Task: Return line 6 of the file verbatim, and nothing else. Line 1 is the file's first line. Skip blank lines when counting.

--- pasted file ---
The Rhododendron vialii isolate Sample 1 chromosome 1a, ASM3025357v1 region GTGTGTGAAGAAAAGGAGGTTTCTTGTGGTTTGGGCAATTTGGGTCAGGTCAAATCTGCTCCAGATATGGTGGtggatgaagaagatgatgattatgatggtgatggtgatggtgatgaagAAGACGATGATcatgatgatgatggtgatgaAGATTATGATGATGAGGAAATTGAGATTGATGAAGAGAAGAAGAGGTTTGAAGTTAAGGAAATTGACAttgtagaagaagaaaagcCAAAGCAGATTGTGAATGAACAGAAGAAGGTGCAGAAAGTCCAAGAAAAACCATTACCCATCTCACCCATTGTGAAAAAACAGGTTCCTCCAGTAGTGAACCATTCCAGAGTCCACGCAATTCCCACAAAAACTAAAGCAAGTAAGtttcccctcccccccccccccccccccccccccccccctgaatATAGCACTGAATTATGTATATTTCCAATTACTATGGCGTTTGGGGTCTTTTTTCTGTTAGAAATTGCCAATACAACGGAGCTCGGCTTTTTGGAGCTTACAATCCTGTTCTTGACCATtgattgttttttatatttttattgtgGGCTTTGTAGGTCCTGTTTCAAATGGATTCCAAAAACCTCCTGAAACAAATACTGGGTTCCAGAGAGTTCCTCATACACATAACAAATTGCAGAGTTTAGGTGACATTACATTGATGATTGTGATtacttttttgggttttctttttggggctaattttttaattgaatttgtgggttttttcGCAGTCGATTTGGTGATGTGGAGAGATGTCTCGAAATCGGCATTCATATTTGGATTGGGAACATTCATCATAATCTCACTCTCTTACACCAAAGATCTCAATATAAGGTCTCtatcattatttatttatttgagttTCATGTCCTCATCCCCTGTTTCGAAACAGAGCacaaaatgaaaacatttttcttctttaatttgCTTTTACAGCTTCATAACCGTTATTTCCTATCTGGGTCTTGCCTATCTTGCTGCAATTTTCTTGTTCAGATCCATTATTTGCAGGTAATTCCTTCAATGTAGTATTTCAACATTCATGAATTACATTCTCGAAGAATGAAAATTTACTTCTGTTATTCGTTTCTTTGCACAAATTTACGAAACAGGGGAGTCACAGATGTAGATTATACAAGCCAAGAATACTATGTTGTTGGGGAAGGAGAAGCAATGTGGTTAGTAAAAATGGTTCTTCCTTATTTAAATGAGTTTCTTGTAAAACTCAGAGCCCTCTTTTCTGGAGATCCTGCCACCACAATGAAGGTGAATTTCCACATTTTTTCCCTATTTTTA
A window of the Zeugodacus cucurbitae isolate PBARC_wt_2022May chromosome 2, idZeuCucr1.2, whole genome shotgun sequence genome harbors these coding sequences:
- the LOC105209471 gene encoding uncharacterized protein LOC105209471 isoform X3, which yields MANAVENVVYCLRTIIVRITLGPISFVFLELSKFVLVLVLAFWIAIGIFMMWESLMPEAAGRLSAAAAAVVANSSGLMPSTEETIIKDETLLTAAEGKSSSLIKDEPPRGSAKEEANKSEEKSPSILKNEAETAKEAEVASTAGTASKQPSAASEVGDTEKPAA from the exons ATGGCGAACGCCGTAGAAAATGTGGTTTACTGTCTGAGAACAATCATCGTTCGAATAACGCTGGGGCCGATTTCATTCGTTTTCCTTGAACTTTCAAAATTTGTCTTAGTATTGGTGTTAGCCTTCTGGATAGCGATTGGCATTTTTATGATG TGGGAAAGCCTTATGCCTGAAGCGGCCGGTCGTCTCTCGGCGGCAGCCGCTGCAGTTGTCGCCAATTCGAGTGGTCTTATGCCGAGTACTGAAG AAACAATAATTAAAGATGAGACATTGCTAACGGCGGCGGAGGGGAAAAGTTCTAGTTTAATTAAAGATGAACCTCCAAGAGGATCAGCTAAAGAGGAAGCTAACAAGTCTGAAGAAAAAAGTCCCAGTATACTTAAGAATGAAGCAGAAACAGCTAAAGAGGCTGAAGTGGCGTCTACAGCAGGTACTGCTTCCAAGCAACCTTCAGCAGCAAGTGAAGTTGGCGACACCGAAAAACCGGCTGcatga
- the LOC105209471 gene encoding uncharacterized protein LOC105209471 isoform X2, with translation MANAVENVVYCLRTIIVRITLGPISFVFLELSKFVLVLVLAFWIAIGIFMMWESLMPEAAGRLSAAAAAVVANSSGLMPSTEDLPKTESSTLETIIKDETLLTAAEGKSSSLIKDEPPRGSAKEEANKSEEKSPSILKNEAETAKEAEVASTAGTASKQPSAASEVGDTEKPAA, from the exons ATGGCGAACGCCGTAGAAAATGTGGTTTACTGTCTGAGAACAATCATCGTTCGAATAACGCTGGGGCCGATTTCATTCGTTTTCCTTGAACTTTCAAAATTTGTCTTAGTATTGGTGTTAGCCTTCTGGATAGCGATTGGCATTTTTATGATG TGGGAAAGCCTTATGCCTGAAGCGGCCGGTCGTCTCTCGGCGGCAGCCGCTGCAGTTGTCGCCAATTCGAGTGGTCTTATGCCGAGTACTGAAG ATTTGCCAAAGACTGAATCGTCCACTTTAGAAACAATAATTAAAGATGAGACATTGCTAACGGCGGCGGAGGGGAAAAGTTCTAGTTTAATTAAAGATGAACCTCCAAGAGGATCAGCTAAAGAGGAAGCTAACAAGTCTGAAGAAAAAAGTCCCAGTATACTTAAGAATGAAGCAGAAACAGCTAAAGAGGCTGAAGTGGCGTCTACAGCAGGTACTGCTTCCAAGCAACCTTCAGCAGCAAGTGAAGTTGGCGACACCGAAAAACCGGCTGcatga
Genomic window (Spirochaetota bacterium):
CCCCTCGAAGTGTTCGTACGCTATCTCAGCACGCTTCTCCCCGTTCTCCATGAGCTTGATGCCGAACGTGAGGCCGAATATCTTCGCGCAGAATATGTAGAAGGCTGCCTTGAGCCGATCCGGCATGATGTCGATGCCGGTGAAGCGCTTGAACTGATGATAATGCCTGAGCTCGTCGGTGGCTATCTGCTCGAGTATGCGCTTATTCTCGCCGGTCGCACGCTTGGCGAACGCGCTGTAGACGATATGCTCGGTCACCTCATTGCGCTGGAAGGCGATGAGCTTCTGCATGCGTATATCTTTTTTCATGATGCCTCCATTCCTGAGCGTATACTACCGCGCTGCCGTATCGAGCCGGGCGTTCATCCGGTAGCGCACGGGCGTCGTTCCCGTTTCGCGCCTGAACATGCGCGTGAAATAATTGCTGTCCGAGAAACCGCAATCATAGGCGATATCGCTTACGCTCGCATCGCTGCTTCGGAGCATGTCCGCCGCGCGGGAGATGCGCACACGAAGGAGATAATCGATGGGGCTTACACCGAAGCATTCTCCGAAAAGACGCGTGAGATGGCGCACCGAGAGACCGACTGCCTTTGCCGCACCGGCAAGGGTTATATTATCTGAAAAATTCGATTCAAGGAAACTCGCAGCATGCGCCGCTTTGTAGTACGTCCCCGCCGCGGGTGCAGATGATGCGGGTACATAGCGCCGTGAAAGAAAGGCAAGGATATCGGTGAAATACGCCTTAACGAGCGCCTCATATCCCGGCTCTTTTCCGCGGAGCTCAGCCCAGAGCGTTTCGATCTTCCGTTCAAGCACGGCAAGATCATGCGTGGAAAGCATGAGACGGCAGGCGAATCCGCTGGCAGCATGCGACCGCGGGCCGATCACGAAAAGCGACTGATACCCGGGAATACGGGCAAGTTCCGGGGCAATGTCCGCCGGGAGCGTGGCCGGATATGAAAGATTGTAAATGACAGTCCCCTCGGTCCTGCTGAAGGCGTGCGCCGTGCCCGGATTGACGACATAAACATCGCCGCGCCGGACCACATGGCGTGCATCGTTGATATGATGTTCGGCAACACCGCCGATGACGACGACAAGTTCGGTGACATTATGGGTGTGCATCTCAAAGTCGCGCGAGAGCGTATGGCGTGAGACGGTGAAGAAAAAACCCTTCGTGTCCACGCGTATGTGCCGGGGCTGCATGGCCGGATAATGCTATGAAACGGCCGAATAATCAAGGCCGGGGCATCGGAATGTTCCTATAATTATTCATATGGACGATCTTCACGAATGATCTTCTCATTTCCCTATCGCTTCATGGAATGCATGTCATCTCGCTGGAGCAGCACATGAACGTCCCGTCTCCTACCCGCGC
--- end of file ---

CCCCTCGAAGTGTTCGTACGCTATCTCAGCACGCTTCTCCCCGTTCTCCATGAGCTTGATGCCGAACGTGAGGCCGAATATCTTCGCGCAGAATATGTAGAAGGCTGCCTTGAGCCGATCCGGCATGATGTCGATGCCGGTGAAGCGCTTGAACTGATGATAATGCCTGAGCTCGTCGGTGGCTATCTGCTCGAGTATGCGCTTATTCTCGCCGGTCGCACGCTTGGCGAACGCGCTGTAGACGATATGCTCGGTCACCTCATTGCGCTGGAAGGCGATGAGCTTCTGCATGCGTATATCTTTTTTCATGATGCCTCCATTCCTGAGCGTATACTACCGCGCTGCCGTATCGAGCCGGGCGTTCATCCGGTAGCGCACGGGCGTCGTTCCCGTTTCGCGCCTGAACATGCGCGTGAAATAATTGCTGTCCGAGAAACCGCAATCATAGGCGATATCGCTTACGCTCGCATCGCTGCTTCGGAGCATGTCCGCCGCGCGGGAGATGCGCACACGAAGGAGATAATCGATGGGGCTTACACCGAAGCATTCTCCGAAAAGACGCGTGAGATGGCGCACCGAGAGACCGACTGCCTTTGCCGCACCGGCAAGGGTTATATTATCTGAAAAATTCGATTCAAGGAAACTCGCAGCATGCGCCGCTTTGTAGTACGTCCCCGCCGCGGGTGCAGATGATGCGGGTACATAGCGCCGTGAAAGAAAGGCAAGGATATCGGTGAAATACGCCTTAACGAGCGCCTCATATCCCGGCTCTTTTCCGCGGAGCTCAGCCCAGAGCGTTTCGATCTTCCGTTCAAGCACGGCAAGATCATGCGTGGAAAGCATGAGACGGCAGGCGAATCCGCTGGCAGCATGCGACCGCGGGCCGATCACGAAAAGCGACTGATACCCGGGAATACGGGCAAGTTCCGGGGCAATGTCCGCCGGGAGCGTGGCCGGATATGAAAGATTGTAAATGACAGTCCCCTCGGTCCTGCTGAAGGCGTGCGCCGTGCCCGGATTGACGACATAAACATCGCCGCGCCGGACCACATGGCGTGCATCGTTGATATGATGTTCGGCAACACCGCCGATGACGACGACAAGTTCGGTGACATTATGGGTGTGCATCTCAAAGTCGCGCGAGAGCGTATGGCGTGAGACGGTGAAGAAAAAACCCTTCGTGTCCACGCGTATGTGCCGGGGCTGCATGGCCGGATAATGCTATGAAACGGCCGAATAATCAAGGCCGGGGCATCGGAATGTTCCTATAATTATTCATATGGACGATCTTCACGAATGATCTTCTCATTTCCCTATCGCTTCATGGAATGCATGTCATCTCGCTGGAGCAGCACATGAACGTCCCGTCTCCTACCCGCGC